But enough of this mess! The nice thing about "Bad Santa" is it doesn’t go in for schlock. Terry Zwigoff’s twisted film does everything possible to keep smarmy redemption from creeping in. (Zwigoff’s the maker of "Crumb", one of my favorite bad taste films ever.) The f-word and all kinds of verbal and physical abuse, and jokes about anal are offered like as talismans to keep sentimentality at bay. Christmas is just a backdrop to this caper story, the pretext for a heist, and the grimey Santa suit is the perfect disguise. We don’t even get moralizing in the form of the inverted carnival perspective that makes wide-eyed Christmas believers into dupes. Yeah! We just get grizzled, bleary-eyed Billy Bob Thornton as the evil saint and not-so heroic demon. It’s really nice to catch Thornton twice in the same week.

Billy Bob plays Willie, an alcoholic safecracker who gets the inside track on department stores by taking a seasonal job as Mr. Claus. In or out of the beard and red suit, he really doesn’t do much except what most down and outers do. He drinks till he falls over, pees or vomits on himself or someone else, sleeps until he wakes up and then starts over. By the time he wonders where his next meal is coming from, he’s in major caloric deficit. Like all far gone in alcoholism, he can’t stay out of trouble, so Marcus (Tony Cox) his black dwarf/ Santa’s elf accomplice has to keep him in line. Marcus is the brains of the operation, and he’s getting fed up.

The safecracker and the dwarf settle into a new Christmas job in Phoenix, where they attract the suspicious attentions of the department store manager (John Ritter) and his cheif of security (Bernie Mac). Willie hooks up with a sexy bartender who has a thing for men in floppy red hats. He also stumbles over a very slow and expressionless kid named Thurman Merman (Brett Kelly). The kid is just barely being cared for by a senile grandmother (Cloris Leachman), and he latches on to Willie like a limpet. He simply will not let up on the dopey questions about where the reindeer sleep. As the black dwarf cases Saguaro Square Mall for the job, Willie invades Grandma’s House, hijacks the Mercedes, slips the bartender into the Jacuzzi, and pretty soon a fragile family constructs itself. Think this looks hopeful? Willie is right up there with W.C. Fields when it comes to relating to kids, and his bad habits, like brawling in the parking lot and trolling for sex in the women’s Plus Sizes department, spell the beginning of the end.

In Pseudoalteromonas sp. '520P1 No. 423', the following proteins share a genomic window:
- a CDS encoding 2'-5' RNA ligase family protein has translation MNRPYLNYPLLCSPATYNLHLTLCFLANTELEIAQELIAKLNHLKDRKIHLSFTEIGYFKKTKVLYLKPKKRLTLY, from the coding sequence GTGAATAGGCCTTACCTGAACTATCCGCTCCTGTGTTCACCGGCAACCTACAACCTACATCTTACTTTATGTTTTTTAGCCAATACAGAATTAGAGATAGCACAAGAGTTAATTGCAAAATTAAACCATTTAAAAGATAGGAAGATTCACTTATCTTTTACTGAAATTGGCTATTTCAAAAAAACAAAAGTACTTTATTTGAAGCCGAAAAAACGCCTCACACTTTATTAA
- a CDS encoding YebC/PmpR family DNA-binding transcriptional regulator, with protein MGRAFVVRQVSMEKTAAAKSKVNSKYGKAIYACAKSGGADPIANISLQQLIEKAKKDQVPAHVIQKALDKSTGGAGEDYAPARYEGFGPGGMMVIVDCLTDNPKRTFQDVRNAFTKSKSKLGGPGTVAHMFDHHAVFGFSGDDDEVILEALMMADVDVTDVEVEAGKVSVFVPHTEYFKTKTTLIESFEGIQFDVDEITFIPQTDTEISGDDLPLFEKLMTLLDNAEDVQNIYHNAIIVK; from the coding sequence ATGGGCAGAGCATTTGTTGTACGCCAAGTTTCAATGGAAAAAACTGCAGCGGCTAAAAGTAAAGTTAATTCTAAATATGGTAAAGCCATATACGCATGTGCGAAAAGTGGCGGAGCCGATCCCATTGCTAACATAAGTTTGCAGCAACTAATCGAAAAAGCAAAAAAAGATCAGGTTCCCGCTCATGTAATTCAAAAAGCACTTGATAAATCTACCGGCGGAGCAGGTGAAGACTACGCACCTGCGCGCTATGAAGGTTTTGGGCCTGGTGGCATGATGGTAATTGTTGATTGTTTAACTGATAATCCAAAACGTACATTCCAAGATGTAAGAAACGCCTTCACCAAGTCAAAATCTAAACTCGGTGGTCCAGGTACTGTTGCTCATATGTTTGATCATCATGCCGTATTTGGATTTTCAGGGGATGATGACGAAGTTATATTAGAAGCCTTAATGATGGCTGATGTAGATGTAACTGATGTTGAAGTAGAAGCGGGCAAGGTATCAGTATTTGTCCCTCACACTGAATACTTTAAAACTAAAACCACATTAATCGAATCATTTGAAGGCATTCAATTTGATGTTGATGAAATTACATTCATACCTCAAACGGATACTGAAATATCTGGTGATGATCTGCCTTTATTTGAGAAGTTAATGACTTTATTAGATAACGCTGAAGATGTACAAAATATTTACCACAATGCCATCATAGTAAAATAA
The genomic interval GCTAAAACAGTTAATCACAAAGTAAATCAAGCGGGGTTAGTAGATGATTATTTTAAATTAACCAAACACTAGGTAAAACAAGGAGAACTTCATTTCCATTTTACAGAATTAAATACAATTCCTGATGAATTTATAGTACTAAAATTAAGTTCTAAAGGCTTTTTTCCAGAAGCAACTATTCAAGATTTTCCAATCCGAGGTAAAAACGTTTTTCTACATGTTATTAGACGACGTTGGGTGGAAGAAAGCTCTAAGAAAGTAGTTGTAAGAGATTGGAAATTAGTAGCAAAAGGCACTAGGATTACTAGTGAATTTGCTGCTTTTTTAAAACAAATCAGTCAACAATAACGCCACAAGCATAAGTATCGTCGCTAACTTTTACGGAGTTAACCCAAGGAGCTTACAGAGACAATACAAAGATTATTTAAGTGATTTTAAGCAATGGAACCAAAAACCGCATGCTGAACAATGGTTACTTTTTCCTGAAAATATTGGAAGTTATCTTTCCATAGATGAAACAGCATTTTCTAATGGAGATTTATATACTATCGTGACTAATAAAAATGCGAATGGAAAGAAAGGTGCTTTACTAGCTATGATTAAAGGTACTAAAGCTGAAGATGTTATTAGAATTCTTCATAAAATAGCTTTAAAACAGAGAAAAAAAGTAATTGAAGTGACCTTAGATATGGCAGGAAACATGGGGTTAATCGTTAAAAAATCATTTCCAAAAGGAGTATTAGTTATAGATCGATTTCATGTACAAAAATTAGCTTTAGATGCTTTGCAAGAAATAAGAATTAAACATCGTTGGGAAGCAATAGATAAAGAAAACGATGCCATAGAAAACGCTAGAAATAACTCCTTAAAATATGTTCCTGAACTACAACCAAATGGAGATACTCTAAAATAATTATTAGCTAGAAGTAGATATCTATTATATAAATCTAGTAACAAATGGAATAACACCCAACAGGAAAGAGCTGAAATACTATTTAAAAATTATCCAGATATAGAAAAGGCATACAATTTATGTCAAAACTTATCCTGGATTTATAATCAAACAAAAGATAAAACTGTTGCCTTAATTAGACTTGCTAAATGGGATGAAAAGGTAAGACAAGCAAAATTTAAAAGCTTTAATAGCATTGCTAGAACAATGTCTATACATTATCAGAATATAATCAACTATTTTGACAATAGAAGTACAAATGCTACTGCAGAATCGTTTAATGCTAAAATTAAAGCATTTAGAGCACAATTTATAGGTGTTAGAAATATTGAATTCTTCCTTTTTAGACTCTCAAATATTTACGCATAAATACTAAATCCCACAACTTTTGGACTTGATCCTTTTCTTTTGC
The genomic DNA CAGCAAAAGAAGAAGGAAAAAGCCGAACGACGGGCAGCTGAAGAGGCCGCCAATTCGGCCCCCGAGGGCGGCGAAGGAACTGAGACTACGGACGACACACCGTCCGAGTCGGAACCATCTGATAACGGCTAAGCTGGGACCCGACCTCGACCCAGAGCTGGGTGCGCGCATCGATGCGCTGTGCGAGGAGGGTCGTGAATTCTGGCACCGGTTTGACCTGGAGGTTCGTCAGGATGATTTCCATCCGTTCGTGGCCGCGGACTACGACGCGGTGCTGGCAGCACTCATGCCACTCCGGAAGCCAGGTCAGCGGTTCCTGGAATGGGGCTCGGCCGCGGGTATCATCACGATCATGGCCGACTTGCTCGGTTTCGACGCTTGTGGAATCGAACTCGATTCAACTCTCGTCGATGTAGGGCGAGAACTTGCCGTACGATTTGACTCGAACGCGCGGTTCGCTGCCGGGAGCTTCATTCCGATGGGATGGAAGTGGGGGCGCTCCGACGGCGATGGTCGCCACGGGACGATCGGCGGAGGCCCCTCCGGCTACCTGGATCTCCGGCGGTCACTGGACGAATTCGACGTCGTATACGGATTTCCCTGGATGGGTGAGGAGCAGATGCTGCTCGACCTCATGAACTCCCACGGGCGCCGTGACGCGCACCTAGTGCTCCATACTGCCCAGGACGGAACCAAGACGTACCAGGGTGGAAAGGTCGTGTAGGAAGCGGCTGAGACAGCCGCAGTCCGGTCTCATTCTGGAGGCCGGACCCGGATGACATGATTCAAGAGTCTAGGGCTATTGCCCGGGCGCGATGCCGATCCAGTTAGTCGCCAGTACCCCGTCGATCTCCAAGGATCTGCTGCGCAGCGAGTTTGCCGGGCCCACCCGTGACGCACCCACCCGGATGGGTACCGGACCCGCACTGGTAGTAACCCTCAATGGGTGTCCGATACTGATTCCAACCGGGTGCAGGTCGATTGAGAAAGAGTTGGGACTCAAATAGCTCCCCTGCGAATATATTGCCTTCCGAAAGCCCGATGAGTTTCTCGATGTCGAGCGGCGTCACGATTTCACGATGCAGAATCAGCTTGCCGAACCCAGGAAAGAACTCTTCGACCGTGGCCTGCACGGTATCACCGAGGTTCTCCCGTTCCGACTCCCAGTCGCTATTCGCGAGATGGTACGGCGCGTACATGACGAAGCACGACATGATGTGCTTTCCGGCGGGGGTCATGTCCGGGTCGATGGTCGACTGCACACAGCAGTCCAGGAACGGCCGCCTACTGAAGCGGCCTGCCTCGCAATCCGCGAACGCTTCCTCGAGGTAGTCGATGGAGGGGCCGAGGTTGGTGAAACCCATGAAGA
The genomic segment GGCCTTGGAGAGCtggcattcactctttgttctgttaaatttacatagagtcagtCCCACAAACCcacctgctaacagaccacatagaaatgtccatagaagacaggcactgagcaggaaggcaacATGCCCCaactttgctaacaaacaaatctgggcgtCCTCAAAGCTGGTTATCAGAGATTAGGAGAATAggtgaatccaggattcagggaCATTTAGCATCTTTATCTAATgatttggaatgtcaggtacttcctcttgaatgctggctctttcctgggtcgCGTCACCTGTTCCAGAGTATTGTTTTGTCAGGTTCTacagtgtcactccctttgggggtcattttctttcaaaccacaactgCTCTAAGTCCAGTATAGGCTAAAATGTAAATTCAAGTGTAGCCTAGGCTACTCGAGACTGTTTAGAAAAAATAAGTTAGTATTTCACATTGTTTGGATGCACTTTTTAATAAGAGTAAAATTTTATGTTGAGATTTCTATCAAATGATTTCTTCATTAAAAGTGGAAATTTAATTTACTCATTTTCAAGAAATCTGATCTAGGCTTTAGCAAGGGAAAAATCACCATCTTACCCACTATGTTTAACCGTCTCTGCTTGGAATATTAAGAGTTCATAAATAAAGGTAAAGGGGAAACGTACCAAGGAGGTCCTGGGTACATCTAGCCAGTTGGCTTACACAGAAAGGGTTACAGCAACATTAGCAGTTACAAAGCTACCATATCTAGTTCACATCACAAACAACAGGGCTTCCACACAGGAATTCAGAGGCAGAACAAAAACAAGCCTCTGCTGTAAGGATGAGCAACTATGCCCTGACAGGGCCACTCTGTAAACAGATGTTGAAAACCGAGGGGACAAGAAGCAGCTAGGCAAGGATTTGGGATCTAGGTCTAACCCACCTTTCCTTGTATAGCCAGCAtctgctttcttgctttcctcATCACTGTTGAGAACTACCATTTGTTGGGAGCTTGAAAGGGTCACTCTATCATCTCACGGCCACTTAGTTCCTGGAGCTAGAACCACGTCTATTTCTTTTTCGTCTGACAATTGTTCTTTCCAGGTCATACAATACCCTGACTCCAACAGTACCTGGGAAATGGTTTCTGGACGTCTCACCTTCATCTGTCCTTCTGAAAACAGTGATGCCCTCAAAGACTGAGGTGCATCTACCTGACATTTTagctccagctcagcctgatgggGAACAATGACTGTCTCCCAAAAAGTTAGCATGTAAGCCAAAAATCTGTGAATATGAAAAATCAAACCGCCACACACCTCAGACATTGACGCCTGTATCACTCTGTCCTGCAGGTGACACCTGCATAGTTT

"Bad Santa" has good word-of-mouth, and it’s not hard to see why. It’s about a man who has no future, and doesn’t expect ever to have one, and refuses to act like he does. If the movie drags in places, it’s because you can’t really build a lot of peppy rhythm into this sort of determined downward spiral. There are times when Thornton makes you think you’re looking at all the people who felt too bad about themselves to show up for your high school reunion. More than half the employable population probably feels that way about now, given the jobless figures. What with all the jollity being pressed down on us in the name of keeping the consumer economy kicking, a significant portion of the people who can afford a movie probably finds an irreverent story about a foulmouthed scumbag in a red suit refreshing, in a disgusting and downbeat sort of way. I did.

SUSAN DAVIS teaches at the University of Illinois.